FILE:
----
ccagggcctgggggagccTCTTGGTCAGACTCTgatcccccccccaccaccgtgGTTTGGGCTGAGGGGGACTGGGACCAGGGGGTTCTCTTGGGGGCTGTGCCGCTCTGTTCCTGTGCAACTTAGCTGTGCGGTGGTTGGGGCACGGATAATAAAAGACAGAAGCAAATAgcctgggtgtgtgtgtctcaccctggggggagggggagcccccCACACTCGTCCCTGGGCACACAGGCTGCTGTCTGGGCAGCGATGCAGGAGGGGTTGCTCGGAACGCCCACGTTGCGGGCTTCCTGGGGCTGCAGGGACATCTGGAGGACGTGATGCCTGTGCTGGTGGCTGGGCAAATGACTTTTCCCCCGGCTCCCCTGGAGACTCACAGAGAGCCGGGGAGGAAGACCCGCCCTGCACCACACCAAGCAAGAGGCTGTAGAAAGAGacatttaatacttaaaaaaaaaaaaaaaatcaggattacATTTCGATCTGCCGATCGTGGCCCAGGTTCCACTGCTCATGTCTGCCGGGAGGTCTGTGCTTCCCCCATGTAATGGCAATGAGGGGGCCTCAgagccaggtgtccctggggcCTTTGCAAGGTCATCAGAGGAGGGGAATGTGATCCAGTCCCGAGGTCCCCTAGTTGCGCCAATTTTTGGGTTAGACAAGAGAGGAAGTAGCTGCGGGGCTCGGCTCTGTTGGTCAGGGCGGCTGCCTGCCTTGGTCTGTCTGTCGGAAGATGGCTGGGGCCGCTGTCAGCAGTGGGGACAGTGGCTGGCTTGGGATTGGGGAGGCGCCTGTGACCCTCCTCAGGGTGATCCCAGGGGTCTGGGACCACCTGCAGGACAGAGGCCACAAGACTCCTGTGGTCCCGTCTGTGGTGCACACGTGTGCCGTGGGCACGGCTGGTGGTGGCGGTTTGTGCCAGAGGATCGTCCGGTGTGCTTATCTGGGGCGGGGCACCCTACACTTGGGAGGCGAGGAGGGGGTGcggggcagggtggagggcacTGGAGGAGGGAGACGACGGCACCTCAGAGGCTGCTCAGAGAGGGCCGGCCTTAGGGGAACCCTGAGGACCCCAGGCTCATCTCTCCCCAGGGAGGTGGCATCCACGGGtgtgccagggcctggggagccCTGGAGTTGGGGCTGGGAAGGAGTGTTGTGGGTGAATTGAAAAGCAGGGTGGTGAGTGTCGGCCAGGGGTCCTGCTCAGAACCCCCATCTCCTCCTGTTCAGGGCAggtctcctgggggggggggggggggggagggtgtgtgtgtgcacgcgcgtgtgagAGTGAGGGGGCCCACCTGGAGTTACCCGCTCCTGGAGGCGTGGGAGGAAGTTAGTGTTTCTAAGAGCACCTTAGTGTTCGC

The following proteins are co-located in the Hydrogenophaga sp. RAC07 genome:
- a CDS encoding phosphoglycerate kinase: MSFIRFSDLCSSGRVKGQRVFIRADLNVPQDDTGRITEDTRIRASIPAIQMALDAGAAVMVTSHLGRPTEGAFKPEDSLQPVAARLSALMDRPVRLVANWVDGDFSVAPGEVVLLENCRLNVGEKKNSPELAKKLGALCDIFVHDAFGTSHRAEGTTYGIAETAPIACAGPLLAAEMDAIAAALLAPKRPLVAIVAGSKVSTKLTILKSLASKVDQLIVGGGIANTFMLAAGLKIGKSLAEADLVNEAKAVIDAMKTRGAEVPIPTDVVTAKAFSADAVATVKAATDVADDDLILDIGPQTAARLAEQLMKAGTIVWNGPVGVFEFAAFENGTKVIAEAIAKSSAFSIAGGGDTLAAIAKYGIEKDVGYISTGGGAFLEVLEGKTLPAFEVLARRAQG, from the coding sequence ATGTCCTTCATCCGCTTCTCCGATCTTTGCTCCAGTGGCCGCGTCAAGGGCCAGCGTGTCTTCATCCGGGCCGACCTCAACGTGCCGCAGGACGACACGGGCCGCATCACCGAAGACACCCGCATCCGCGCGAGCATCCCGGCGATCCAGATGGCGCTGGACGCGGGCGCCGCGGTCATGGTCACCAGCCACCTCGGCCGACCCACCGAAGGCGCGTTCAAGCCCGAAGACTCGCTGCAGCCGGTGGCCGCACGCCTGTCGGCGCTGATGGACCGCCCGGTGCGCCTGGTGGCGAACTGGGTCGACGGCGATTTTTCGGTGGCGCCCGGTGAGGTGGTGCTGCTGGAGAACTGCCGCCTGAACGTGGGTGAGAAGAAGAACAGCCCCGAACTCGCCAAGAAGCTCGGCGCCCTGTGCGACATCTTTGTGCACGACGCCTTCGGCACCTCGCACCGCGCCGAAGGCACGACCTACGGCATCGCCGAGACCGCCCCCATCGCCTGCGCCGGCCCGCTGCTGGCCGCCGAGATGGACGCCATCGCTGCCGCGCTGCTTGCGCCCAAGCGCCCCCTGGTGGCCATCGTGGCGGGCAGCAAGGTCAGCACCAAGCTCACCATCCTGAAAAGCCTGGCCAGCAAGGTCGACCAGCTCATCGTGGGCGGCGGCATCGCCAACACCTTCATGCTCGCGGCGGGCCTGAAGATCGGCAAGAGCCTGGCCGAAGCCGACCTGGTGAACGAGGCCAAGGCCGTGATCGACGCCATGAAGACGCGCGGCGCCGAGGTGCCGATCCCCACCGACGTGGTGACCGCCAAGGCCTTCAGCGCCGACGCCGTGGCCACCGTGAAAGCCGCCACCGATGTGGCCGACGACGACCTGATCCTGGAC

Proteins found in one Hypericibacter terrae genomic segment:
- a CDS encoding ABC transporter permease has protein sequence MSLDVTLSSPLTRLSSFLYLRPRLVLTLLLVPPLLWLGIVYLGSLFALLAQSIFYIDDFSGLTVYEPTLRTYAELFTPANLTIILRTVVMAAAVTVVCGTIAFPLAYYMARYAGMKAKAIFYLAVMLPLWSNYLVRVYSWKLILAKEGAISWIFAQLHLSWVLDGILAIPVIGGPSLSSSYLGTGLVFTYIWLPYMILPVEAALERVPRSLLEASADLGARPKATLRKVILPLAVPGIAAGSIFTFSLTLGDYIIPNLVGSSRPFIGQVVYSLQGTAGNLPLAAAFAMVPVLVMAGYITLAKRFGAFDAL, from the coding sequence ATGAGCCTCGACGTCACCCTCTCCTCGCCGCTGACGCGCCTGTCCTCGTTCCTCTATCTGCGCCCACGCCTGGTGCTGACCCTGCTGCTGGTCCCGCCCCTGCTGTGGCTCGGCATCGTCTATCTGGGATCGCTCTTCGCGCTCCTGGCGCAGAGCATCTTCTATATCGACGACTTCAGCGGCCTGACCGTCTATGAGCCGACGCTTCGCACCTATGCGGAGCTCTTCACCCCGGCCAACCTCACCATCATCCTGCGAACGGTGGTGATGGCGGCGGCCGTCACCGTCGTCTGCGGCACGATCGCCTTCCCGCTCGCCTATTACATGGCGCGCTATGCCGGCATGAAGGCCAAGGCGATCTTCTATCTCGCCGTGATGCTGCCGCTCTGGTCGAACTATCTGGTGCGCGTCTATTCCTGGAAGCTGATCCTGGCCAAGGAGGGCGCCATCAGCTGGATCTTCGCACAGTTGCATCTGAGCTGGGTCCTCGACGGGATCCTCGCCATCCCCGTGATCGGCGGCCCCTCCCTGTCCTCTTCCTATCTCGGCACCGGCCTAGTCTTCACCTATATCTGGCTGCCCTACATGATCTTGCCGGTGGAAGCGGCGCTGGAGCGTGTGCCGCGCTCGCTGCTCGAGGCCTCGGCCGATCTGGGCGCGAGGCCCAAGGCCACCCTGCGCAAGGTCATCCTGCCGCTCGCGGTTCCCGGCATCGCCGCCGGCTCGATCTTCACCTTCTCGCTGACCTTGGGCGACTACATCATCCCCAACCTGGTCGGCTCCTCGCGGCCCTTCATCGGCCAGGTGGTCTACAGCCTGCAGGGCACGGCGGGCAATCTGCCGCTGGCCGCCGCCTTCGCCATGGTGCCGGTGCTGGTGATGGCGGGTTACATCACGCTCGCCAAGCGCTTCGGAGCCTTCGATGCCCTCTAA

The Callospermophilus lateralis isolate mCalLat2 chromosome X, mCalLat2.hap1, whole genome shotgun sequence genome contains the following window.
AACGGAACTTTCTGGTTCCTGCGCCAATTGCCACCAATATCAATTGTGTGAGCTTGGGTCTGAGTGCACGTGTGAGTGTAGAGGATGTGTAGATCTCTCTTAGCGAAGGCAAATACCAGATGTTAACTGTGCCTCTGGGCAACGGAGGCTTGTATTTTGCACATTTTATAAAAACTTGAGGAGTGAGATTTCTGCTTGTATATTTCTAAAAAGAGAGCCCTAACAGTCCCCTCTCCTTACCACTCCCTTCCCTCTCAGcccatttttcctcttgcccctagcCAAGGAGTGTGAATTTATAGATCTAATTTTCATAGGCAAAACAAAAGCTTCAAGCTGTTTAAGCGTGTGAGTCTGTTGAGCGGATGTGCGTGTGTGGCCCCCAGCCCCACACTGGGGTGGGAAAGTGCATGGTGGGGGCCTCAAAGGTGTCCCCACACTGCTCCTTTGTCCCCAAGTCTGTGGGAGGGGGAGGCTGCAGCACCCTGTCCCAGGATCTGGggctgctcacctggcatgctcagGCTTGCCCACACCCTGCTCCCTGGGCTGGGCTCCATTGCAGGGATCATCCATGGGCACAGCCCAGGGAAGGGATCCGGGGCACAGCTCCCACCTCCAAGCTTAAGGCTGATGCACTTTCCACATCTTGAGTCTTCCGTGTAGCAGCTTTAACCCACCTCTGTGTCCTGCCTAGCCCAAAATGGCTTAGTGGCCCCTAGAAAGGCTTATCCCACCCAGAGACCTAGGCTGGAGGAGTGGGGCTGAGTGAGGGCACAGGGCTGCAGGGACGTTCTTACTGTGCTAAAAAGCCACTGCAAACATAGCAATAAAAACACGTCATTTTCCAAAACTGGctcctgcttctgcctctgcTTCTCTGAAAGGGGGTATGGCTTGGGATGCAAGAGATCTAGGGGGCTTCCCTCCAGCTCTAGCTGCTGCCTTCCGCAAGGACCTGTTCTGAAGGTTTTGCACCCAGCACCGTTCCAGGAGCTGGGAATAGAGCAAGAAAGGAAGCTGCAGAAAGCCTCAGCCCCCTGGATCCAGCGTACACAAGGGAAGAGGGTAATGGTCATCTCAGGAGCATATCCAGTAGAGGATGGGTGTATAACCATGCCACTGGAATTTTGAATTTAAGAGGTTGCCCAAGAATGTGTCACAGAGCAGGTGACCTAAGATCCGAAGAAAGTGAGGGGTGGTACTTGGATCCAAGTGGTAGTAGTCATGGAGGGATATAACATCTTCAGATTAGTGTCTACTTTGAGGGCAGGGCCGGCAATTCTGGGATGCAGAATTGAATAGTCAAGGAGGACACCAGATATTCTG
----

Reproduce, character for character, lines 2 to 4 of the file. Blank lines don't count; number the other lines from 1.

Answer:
The following proteins are co-located in the Hydrogenophaga sp. RAC07 genome:
- a CDS encoding phosphoglycerate kinase: MSFIRFSDLCSSGRVKGQRVFIRADLNVPQDDTGRITEDTRIRASIPAIQMALDAGAAVMVTSHLGRPTEGAFKPEDSLQPVAARLSALMDRPVRLVANWVDGDFSVAPGEVVLLENCRLNVGEKKNSPELAKKLGALCDIFVHDAFGTSHRAEGTTYGIAETAPIACAGPLLAAEMDAIAAALLAPKRPLVAIVAGSKVSTKLTILKSLASKVDQLIVGGGIANTFMLAAGLKIGKSLAEADLVNEAKAVIDAMKTRGAEVPIPTDVVTAKAFSADAVATVKAATDVADDDLILDIGPQTAARLAEQLMKAGTIVWNGPVGVFEFAAFENGTKVIAEAIAKSSAFSIAGGGDTLAAIAKYGIEKDVGYISTGGGAFLEVLEGKTLPAFEVLARRAQG, from the coding sequence ATGTCCTTCATCCGCTTCTCCGATCTTTGCTCCAGTGGCCGCGTCAAGGGCCAGCGTGTCTTCATCCGGGCCGACCTCAACGTGCCGCAGGACGACACGGGCCGCATCACCGAAGACACCCGCATCCGCGCGAGCATCCCGGCGATCCAGATGGCGCTGGACGCGGGCGCCGCGGTCATGGTCACCAGCCACCTCGGCCGACCCACCGAAGGCGCGTTCAAGCCCGAAGACTCGCTGCAGCCGGTGGCCGCACGCCTGTCGGCGCTGATGGACCGCCCGGTGCGCCTGGTGGCGAACTGGGTCGACGGCGATTTTTCGGTGGCGCCCGGTGAGGTGGTGCTGCTGGAGAACTGCCGCCTGAACGTGGGTGAGAAGAAGAACAGCCCCGAACTCGCCAAGAAGCTCGGCGCCCTGTGCGACATCTTTGTGCACGACGCCTTCGGCACCTCGCACCGCGCCGAAGGCACGACCTACGGCATCGCCGAGACCGCCCCCATCGCCTGCGCCGGCCCGCTGCTGGCCGCCGAGATGGACGCCATCGCTGCCGCGCTGCTTGCGCCCAAGCGCCCCCTGGTGGCCATCGTGGCGGGCAGCAAGGTCAGCACCAAGCTCACCATCCTGAAAAGCCTGGCCAGCAAGGTCGACCAGCTCATCGTGGGCGGCGGCATCGCCAACACCTTCATGCTCGCGGCGGGCCTGAAGATCGGCAAGAGCCTGGCCGAAGCCGACCTGGTGAACGAGGCCAAGGCCGTGATCGACGCCATGAAGACGCGCGGCGCCGAGGTGCCGATCCCCACCGACGTGGTGACCGCCAAGGCCTTCAGCGCCGACGCCGTGGCCACCGTGAAAGCCGCCACCGATGTGGCCGACGACGACCTGATCCTGGAC

Proteins found in one Hypericibacter terrae genomic segment: